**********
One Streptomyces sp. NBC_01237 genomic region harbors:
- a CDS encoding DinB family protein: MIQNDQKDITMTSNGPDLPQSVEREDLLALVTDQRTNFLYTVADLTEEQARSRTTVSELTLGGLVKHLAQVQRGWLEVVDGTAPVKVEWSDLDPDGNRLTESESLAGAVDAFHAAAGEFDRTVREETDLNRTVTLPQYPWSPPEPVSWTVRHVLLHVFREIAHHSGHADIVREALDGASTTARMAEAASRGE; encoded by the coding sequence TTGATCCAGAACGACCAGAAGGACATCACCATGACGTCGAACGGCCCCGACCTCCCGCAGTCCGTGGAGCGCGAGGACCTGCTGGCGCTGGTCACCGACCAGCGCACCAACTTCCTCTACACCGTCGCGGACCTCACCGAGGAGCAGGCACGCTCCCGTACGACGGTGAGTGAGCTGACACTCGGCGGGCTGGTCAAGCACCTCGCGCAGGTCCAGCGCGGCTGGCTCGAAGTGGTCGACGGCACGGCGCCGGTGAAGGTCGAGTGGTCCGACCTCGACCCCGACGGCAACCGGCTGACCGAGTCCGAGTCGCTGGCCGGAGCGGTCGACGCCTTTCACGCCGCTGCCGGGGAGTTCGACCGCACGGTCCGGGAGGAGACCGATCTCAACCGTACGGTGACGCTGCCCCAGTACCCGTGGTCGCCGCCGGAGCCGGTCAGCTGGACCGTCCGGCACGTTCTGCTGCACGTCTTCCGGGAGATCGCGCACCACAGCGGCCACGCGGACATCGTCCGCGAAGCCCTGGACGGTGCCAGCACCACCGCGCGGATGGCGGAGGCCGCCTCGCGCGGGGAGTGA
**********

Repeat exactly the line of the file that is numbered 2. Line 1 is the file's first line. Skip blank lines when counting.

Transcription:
- a CDS encoding DinB family protein: MIQNDQKDITMTSNGPDLPQSVEREDLLALVTDQRTNFLYTVADLTEEQARSRTTVSELTLGGLVKHLAQVQRGWLEVVDGTAPVKVEWSDLDPDGNRLTESESLAGAVDAFHAAAGEFDRTVREETDLNRTVTLPQYPWSPPEPVSWTVRHVLLHVFREIAHHSGHADIVREALDGASTTARMAEAASRGE; encoded by the coding sequence TTGATCCAGAACGACCAGAAGGACATCACCATGACGTCGAACGGCCCCGACCTCCCGCAGTCCGTGGAGCGCGAGGACCTGCTGGCGCTGGTCACCGACCAGCGCACCAACTTCCTCTACACCGTCGCGGACCTCACCGAGGAGCAGGCACGCTCCCGTACGACGGTGAGTGAGCTGACACTCGGCGGGCTGGTCAAGCACCTCGCGCAGGTCCAGCGCGGCTGGCTCGAAGTGGTCGACGGCACGGCGCCGGTGAAGGTCGAGTGGTCCGACCTCGACCCCGACGGCAACCGGCTGACCGAGTCCGAGTCGCTGGCCGGAGCGGTCGACGCCTTTCACGCCGCTGCCGGGGAGTTCGACCGCACGGTCCGGGAGGAGACCGATCTCAACCGTACGGTGACGCTGCCCCAGTACCCGTGGTCGCCGCCGGAGCCGGTCAGCTGGACCGTCCGGCACGTTCTGCTGCACGTCTTCCGGGAGATCGCGCACCACAGCGGCCACGCGGACATCGTCCGCGAAGCCCTGGACGGTGCCAGCACCACCGCGCGGATGGCGGAGGCCGCCTCGCGCGGGGAGTGA